Reid married the English actor Richard Howard in 1987 and moved with her daughters to Twickenham, which would be her primary home for the remainder of her life. A professional recentring of her career accompanied this domestic relocation. After 1989, when ‘The belle of the Belfast city’ premiered at the Lyric, her later work tended to be for English theatres and radio. Indeed, only one of her plays from 1989 to 2007 was premiered in Northern Ireland: ‘The understudy’, staged by Belfast’s Tinderbox Theatre Company in 2003. During these years she had three works premiered by the National Theatre in London (1999, 2003, 2007), two with London’s Orange Tree Theatre (1996, 1996), one with the Young Vic (1989), and one with the Nottingham Playhouse (1992). A similar shift is evident in her radio drama. Since BBC Radio 4 dominates radio drama production throughout the United Kingdom, it is not surprising that it produced eight of her eleven works for radio from 1986 to 2005, with only ‘Today and yesterday in Northern Ireland’ (1989) produced by BBC Radio Ulster. Despite living in England, she remained involved with the arts in Belfast, serving on the Linen Hall Library’s board of governors and as patron for Youth Action Northern Ireland’s Rainbow Factory School of Performing Arts.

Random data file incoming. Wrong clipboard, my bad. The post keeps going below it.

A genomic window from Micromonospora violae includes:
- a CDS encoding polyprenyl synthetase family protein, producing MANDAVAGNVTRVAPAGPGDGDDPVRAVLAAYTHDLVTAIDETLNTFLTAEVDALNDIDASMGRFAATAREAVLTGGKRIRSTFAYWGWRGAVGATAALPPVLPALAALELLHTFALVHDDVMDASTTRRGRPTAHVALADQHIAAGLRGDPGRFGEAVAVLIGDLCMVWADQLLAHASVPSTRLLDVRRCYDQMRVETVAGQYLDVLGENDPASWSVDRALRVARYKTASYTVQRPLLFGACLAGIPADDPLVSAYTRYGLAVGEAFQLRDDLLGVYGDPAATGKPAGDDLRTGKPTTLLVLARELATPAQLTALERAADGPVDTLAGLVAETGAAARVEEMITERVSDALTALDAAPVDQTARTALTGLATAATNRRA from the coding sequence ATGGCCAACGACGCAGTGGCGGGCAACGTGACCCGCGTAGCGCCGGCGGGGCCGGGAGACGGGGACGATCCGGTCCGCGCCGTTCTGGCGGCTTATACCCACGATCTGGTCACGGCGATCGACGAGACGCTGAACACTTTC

Writing on his blog ‘Scenes from the bigger picture’, the Irish scholar Patrick Lonergan observed that Reid ‘found it difficult to have her work produced from the 1990s onward’, and this emphasis on her early works from ‘Tea in a china cup’ (1983) through to ‘The belle of the Belfast city’ (1989) is reflected in the scholarship. Not only does the Methuen edition of her plays include only one play after 1989 – ‘Clowns’ of 1996 – but this focus on her first plays is reflected also in the criticism of Foley (2003), Große (2010), and Tracie (2018).
Reid died of pancreatic cancer on 31 March 2015. The Christina Reid Archive is part of the Performing Arts Archive at the Linen Hall Library, Belfast.